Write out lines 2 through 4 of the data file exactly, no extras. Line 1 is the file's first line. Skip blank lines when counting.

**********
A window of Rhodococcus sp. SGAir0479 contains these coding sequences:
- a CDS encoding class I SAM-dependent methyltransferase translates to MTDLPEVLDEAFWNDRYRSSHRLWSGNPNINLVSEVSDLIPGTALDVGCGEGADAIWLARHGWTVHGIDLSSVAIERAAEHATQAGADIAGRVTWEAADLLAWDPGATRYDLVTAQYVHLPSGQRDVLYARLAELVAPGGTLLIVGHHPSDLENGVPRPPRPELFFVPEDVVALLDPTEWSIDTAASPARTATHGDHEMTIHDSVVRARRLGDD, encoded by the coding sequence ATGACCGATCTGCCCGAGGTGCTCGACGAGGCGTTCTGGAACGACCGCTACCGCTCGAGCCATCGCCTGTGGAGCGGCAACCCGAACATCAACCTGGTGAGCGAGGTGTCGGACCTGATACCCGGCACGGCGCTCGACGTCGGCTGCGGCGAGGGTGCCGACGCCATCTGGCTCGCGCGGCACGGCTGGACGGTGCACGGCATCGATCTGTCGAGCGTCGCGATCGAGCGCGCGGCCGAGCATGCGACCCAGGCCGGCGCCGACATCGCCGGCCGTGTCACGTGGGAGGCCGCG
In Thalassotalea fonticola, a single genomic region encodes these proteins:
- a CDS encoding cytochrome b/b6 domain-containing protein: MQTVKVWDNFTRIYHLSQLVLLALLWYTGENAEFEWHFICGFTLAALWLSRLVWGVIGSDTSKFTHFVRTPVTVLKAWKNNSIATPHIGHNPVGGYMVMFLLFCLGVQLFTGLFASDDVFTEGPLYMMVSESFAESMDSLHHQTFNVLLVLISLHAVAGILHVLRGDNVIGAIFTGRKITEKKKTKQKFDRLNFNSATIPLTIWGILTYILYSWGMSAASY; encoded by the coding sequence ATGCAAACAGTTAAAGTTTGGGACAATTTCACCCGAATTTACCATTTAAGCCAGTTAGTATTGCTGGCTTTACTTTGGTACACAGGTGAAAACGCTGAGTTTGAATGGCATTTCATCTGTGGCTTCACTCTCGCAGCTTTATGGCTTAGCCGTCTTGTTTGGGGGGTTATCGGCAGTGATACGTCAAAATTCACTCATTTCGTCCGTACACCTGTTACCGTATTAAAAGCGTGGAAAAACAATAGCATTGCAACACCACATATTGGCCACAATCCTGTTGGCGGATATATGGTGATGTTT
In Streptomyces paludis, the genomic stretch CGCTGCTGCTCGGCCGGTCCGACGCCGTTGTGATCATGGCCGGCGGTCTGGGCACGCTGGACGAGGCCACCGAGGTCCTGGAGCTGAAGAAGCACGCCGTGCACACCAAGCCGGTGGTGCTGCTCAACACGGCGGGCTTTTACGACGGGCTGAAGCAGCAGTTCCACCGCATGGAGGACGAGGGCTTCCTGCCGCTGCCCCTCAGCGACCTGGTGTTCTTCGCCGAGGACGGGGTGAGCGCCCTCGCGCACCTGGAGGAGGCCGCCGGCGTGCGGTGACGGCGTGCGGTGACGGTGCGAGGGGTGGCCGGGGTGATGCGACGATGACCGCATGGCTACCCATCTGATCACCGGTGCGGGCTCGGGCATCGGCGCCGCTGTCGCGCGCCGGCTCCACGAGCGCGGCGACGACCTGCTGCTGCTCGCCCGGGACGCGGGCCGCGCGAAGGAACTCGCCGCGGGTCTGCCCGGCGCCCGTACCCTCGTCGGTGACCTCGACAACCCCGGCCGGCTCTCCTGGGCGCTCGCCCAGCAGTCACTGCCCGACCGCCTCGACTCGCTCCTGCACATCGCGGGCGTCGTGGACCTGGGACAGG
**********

- a CDS encoding class I SAM-dependent methyltransferase translates to MTDLPEVLDEAFWNDRYRSSHRLWSGNPNINLVSEVSDLIPGTALDVGCGEGADAIWLARHGWTVHGIDLSSVAIERAAEHATQAGADIAGRVTWEAADLLAWDPGATRYDLVTAQYVHLPSGQRDVLYARLAELVAPGGTLLIVGHHPSDLENGVPRPPRPELFFVPEDVVALLDPTEWSIDTAASPARTATHGDHEMTIHDSVVRARRLGDD, encoded by the coding sequence ATGACCGATCTGCCCGAGGTGCTCGACGAGGCGTTCTGGAACGACCGCTACCGCTCGAGCCATCGCCTGTGGAGCGGCAACCCGAACATCAACCTGGTGAGCGAGGTGTCGGACCTGATACCCGGCACGGCGCTCGACGTCGGCTGCGGCGAGGGTGCCGACGCCATCTGGCTCGCGCGGCACGGCTGGACGGTGCACGGCATCGATCTGTCGAGCGTCGCGATCGAGCGCGCGGCCGAGCATGCGACCCAGGCCGGCGCCGACATCGCCGGCCGTGTCACGTGGGAGGCCGCG
In Thalassotalea fonticola, a single genomic region encodes these proteins:
- a CDS encoding cytochrome b/b6 domain-containing protein: MQTVKVWDNFTRIYHLSQLVLLALLWYTGENAEFEWHFICGFTLAALWLSRLVWGVIGSDTSKFTHFVRTPVTVLKAWKNNSIATPHIGHNPVGGYMVMFLLFCLGVQLFTGLFASDDVFTEGPLYMMVSESFAESMDSLHHQTFNVLLVLISLHAVAGILHVLRGDNVIGAIFTGRKITEKKKTKQKFDRLNFNSATIPLTIWGILTYILYSWGMSAASY; encoded by the coding sequence ATGCAAACAGTTAAAGTTTGGGACAATTTCACCCGAATTTACCATTTAAGCCAGTTAGTATTGCTGGCTTTACTTTGGTACACAGGTGAAAACGCTGAGTTTGAATGGCATTTCATCTGTGGCTTCACTCTCGCAGCTTTATGGCTTAGCCGTCTTGTTTGGGGGGTTATCGGCAGTGATACGTCAAAATTCACTCATTTCGTCCGTACACCTGTTACCGTATTAAAAGCGTGGAAAAACAATAGCATTGCAACACCACATATTGGCCACAATCCTGTTGGCGGATATATGGTGATGTTT